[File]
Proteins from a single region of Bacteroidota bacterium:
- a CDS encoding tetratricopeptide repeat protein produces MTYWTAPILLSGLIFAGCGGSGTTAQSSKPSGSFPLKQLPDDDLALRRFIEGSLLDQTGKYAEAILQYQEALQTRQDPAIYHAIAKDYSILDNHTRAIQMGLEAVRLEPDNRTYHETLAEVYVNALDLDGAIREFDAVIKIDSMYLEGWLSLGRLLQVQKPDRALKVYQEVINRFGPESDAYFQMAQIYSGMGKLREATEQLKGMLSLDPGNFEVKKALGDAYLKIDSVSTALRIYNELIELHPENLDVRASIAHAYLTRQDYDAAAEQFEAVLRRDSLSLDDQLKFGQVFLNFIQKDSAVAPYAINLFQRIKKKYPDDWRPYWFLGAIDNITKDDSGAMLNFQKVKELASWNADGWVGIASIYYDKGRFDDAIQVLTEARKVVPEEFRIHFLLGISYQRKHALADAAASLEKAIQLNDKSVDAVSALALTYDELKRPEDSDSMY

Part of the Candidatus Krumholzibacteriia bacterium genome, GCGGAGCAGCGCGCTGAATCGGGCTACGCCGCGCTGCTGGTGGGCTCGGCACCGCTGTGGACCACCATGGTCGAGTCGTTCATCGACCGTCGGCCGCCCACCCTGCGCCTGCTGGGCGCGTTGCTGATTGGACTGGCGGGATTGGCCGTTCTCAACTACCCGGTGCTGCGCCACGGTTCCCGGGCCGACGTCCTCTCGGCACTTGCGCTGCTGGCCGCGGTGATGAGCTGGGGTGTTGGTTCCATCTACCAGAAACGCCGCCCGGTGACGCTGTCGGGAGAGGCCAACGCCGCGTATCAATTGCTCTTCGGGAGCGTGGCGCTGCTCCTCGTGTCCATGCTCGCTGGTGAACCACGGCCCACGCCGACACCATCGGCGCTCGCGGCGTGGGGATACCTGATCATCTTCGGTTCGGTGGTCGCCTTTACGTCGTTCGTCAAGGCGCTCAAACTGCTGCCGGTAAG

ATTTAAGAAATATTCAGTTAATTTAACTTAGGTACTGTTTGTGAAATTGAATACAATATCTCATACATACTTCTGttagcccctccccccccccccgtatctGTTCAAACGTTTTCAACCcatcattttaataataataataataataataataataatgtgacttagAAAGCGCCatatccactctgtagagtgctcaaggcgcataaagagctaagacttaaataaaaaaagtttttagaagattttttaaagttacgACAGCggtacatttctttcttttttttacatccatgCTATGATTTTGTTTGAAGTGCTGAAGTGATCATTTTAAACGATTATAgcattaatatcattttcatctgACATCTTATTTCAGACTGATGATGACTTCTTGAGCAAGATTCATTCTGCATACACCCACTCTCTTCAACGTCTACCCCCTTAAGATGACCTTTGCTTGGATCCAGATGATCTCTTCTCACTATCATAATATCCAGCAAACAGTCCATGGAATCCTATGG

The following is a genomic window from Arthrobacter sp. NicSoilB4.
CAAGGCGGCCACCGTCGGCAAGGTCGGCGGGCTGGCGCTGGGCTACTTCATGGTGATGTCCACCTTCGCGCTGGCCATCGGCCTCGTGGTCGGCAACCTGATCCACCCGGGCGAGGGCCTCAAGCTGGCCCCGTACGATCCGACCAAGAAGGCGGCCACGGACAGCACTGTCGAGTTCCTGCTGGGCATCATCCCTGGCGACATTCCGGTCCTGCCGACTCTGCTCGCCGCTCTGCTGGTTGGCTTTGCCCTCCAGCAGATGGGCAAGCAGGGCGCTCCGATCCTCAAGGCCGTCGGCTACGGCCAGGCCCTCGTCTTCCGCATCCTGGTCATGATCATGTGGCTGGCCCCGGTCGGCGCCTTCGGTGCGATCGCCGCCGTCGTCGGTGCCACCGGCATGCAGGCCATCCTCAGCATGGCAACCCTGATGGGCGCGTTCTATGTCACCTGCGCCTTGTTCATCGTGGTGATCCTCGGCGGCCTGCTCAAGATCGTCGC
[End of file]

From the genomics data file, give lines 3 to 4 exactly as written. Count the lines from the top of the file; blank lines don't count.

Part of the Candidatus Krumholzibacteriia bacterium genome, GCGGAGCAGCGCGCTGAATCGGGCTACGCCGCGCTGCTGGTGGGCTCGGCACCGCTGTGGACCACCATGGTCGAGTCGTTCATCGACCGTCGGCCGCCCACCCTGCGCCTGCTGGGCGCGTTGCTGATTGGACTGGCGGGATTGGCCGTTCTCAACTACCCGGTGCTGCGCCACGGTTCCCGGGCCGACGTCCTCTCGGCACTTGCGCTGCTGGCCGCGGTGATGAGCTGGGGTGTTGGTTCCATCTACCAGAAACGCCGCCCGGTGACGCTGTCGGGAGAGGCCAACGCCGCGTATCAATTGCTCTTCGGGAGCGTGGCGCTGCTCCTCGTGTCCATGCTCGCTGGTGAACCACGGCCCACGCCGACACCATCGGCGCTCGCGGCGTGGGGATACCTGATCATCTTCGGTTCGGTGGTCGCCTTTACGTCGTTCGTCAAGGCGCTCAAACTGCTGCCGGTAAG

ATTTAAGAAATATTCAGTTAATTTAACTTAGGTACTGTTTGTGAAATTGAATACAATATCTCATACATACTTCTGttagcccctccccccccccccgtatctGTTCAAACGTTTTCAACCcatcattttaataataataataataataataataataatgtgacttagAAAGCGCCatatccactctgtagagtgctcaaggcgcataaagagctaagacttaaataaaaaaagtttttagaagattttttaaagttacgACAGCggtacatttctttcttttttttacatccatgCTATGATTTTGTTTGAAGTGCTGAAGTGATCATTTTAAACGATTATAgcattaatatcattttcatctgACATCTTATTTCAGACTGATGATGACTTCTTGAGCAAGATTCATTCTGCATACACCCACTCTCTTCAACGTCTACCCCCTTAAGATGACCTTTGCTTGGATCCAGATGATCTCTTCTCACTATCATAATATCCAGCAAACAGTCCATGGAATCCTATGG